U.N. Releases Damning Report Against Sri Lanka On 'Horrific Level Of Violations' During Civil War

16/09/2015 6:59 PM IST | Updated 15/07/2016 8:25 AM IST
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COLOMBO, SRI LANKA - NOVEMBER 13: Tangaraja Rajeshwari, 58, a woman belonging to the Sri Lankan minority Tamil ethnic group, holds up a photo of her son who disappeared during the final stage of the Sri Lankan Civil War between the government and a separatist group that wanted to create an independent Tamil state, during a human rights protest festival on November 13, 2013 in Colombo, Sri Lanka. The biennial Commonwealth Heads of Government Meeting (CHOGM) will take place from November 15-17, amidst pressure from human rights groups urging leaders to boycott the summit until Sri Lanka further investigates charges of war crimes. Both the Canadian Prime Minister, Stephen Harper and Indian Prime Minister, Manmohan Singh have confirmed they will not attend. (Photo by Buddhika Weerasinghe/Getty Images)

NEW DELHI -- In a damning report, the United Nations has documented widespread human rights violations committed by Sri Lankan security forces and separatist Tamil Tigers during the civil war, which plagued the country for 26 years, and called on its new government to establish a "hybrid special court to try war crimes and crimes against humanity."

“Our investigation has laid bare the horrific level of violations and abuses that occurred in Sri Lanka, including indiscriminate shelling, extrajudicial killings, enforced disappearances, harrowing accounts of torture and sexual violence, recruitment of children and other grave crimes,” Zeid Ra’ad al-Hussein, the top human rights official at the U.N., said in a statement, which was released along with the report on Wednesday in Geneva.

“This report is being presented in a new political context in Sri Lanka, which offers grounds for hope,” he said. “It is crucial that this historic opportunity for truly fundamental change is not allowed to slip.”

Noting that the "past years have seen a total failure" in addressing human rights abuses, the U.N. Human Rights Council report said that the new government had "struck a very different tone of reconciliation," but it had do more than prosecute a few "emblematic" cases.

Despite intense international pressure, the former government of President Mahinda Rajapaksa resisted taking action on widespread accusations of human rights violations, especially during the decisive 2008-2009 military offensive launched by the Sri Lankan army against the LTTE (Liberation Tigers of Tamil Eelam) separatist group, which is estimated to claimed 40,000 Tamil lives.

While they carried out a three-decade long armed struggle to carve out a homeland for Sri Lanka's persecuted Tamil minority, the LTTE also terrorised the nation with suicide attacks and assassinations. In retaliation to India sending a peace keeping force to Sri Lanka in 1987, Thenmozhi Rajaratnam, a suicide bomber linked with the LTTE, assassinated Prime Minister Rajiv Gandhi in 1991 at a rally in the town of Sriperumbudur in Tamil Nadu.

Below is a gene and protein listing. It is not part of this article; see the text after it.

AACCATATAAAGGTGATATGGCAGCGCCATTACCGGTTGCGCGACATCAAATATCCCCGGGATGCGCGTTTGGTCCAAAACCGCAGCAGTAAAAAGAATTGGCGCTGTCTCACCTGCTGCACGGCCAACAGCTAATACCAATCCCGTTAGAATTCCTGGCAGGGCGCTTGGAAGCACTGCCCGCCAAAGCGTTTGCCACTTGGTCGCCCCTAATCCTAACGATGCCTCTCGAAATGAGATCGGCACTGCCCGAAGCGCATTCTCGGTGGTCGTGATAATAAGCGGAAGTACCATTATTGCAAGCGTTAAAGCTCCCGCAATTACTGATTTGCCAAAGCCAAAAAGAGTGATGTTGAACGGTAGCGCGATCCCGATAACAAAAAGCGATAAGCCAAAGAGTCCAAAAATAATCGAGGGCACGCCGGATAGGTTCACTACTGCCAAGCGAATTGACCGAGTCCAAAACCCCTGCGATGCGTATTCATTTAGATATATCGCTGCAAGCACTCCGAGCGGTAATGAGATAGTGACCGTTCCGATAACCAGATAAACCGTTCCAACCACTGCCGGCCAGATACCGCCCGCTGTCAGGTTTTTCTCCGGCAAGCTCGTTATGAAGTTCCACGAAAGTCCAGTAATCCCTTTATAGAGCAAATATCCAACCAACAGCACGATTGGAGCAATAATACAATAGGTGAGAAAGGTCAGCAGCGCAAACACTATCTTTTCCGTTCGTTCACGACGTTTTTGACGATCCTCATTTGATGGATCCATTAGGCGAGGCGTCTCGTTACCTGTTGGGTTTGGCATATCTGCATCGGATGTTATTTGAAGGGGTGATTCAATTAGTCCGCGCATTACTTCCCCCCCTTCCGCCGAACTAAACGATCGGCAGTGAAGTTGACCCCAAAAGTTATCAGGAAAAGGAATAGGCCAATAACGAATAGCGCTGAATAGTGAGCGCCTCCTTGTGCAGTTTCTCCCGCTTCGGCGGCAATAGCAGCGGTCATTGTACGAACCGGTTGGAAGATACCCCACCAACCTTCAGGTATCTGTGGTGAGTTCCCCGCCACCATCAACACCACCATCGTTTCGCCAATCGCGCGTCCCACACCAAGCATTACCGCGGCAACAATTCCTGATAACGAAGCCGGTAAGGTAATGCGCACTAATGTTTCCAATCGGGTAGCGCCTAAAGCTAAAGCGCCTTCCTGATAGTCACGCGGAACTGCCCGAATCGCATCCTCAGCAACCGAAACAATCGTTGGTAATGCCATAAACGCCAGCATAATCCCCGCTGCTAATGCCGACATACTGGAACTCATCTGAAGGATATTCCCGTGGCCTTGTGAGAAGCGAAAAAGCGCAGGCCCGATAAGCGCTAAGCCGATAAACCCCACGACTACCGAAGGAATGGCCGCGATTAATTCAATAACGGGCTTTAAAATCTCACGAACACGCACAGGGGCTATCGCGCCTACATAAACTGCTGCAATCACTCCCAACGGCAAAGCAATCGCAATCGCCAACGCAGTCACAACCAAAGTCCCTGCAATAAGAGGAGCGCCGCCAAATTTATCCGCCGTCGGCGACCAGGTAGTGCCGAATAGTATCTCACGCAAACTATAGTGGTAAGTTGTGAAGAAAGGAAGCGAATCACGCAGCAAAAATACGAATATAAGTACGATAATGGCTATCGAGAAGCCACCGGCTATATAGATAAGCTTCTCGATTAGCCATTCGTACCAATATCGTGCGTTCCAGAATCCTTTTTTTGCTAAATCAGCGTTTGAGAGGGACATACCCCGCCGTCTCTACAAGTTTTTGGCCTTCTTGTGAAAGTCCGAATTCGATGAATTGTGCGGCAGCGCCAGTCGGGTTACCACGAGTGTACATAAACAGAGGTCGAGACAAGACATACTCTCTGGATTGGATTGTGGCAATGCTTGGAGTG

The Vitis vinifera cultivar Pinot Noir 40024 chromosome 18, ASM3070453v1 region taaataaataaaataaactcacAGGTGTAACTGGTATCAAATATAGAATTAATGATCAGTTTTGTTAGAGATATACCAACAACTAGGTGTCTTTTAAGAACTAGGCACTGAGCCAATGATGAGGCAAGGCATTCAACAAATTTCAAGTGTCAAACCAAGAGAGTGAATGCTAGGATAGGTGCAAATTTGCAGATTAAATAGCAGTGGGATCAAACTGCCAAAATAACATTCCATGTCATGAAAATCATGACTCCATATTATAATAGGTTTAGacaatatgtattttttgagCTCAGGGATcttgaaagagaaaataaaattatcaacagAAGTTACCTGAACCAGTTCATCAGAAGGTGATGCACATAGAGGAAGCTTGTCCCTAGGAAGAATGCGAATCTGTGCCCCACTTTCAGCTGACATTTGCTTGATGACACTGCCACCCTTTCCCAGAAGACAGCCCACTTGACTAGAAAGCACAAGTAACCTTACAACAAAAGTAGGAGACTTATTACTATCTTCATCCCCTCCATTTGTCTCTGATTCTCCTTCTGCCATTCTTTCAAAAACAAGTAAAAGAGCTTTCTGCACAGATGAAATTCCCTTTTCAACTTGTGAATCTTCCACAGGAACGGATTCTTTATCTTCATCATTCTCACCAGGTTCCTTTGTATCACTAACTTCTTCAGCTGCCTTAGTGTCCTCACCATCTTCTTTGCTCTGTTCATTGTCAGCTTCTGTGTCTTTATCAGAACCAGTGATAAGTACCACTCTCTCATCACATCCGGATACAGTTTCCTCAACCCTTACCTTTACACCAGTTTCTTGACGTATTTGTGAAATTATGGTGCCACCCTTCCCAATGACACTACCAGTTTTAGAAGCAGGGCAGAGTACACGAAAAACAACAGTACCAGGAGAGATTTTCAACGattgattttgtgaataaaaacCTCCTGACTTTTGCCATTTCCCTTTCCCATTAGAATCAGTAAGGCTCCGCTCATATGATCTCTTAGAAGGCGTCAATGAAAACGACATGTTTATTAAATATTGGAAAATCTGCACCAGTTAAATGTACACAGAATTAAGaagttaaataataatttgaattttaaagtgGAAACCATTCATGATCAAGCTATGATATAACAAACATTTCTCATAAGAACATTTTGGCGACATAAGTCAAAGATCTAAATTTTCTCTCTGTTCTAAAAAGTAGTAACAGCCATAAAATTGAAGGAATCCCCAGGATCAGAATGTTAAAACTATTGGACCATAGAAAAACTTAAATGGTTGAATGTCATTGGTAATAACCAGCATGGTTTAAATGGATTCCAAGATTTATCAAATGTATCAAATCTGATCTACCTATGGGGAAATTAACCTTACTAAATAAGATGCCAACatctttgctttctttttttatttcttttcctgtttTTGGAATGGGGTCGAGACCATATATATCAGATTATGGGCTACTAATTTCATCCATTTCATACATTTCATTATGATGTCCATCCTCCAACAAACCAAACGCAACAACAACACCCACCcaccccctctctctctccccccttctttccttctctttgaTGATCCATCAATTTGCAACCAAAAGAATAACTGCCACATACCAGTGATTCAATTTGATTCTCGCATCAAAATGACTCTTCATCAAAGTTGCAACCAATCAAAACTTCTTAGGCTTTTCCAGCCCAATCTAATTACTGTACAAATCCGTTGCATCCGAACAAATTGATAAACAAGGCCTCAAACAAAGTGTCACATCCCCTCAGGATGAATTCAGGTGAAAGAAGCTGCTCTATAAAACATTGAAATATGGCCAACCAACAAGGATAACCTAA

Earlier this week, the new government, led by President Mathripala Sirisena, promised to set up a South Africa-styled truth and reconciliation commission to address the atrocities, but the minority Tamil community has rejected the idea, and continues to demand for an international inquiry.

"The minister tells us to have confidence and trust them. But ... He himself acknowledges that their track record is not good," said Suresh Premachandran from the Eelam People's Revolutionary Liberation Front, AFP reported. "That is why we say: have an internationally independent inquiry."

The U.N. report called on the new government "to convince a very skeptical audience - Sri Lanka and international - that it is determine to show results."

Expressing deep skepticism over the Sri Lanka ability to investigate and prosecute this magnitude of human rights violations within its domestic legal framework, the U.N. recommended setting up a hybrid court which would include international judges, prosecutors, lawyers and investigators.

“The levels of mistrust in State authorities and institutions by broad segments of Sri Lankan society should not be underestimated,” said High Commissioner Zeid. "A purely domestic court procedure will have no chance of overcoming widespread and justifiable suspicions fuelled by decades of violations, malpractice and broken promises.”

The U.N. report documented widespread killing of civilians and extra judicial killings of Tamil Tigers cadres by government forces, which could amount to war crimes and crimes against humanity.

It also records long standing patterns of arbitrary arrests, detentions, abductions, rape and other forms of sexual abuse by government security forces. "There are reasonable grounds to believe that acts of torture were committed on a widespread or systematic scale," it said.

The report also noted that "rape and other forms of sexual violence by security forces personnel was widespread against both male and female detainees particularly in the aftermath of the armed conflict."

The U.N. also accused the Tamil Tigers of unlawful killings, which amount to crimes against humanity and war crimes, as well as forced recruitment of adults and children.

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